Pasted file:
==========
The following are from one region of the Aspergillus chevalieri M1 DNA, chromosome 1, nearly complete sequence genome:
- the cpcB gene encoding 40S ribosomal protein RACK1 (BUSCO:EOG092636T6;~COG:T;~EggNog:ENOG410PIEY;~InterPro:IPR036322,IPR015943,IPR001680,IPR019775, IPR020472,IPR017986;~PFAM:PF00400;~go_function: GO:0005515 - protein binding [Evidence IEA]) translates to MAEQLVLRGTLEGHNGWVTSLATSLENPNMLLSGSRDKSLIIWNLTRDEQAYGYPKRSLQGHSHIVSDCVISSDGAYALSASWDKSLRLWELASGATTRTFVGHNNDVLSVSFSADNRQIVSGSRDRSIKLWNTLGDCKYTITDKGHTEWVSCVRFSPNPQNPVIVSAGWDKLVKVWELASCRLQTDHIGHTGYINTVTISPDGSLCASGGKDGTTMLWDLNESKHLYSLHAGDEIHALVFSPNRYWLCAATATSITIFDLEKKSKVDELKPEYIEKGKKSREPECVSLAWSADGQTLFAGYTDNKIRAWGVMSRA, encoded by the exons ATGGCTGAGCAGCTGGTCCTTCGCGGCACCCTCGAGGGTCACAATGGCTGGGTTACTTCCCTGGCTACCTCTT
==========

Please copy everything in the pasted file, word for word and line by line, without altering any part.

The following are from one region of the Aspergillus chevalieri M1 DNA, chromosome 1, nearly complete sequence genome:
- the cpcB gene encoding 40S ribosomal protein RACK1 (BUSCO:EOG092636T6;~COG:T;~EggNog:ENOG410PIEY;~InterPro:IPR036322,IPR015943,IPR001680,IPR019775, IPR020472,IPR017986;~PFAM:PF00400;~go_function: GO:0005515 - protein binding [Evidence IEA]) translates to MAEQLVLRGTLEGHNGWVTSLATSLENPNMLLSGSRDKSLIIWNLTRDEQAYGYPKRSLQGHSHIVSDCVISSDGAYALSASWDKSLRLWELASGATTRTFVGHNNDVLSVSFSADNRQIVSGSRDRSIKLWNTLGDCKYTITDKGHTEWVSCVRFSPNPQNPVIVSAGWDKLVKVWELASCRLQTDHIGHTGYINTVTISPDGSLCASGGKDGTTMLWDLNESKHLYSLHAGDEIHALVFSPNRYWLCAATATSITIFDLEKKSKVDELKPEYIEKGKKSREPECVSLAWSADGQTLFAGYTDNKIRAWGVMSRA, encoded by the exons ATGGCTGAGCAGCTGGTCCTTCGCGGCACCCTCGAGGGTCACAATGGCTGGGTTACTTCCCTGGCTACCTCTT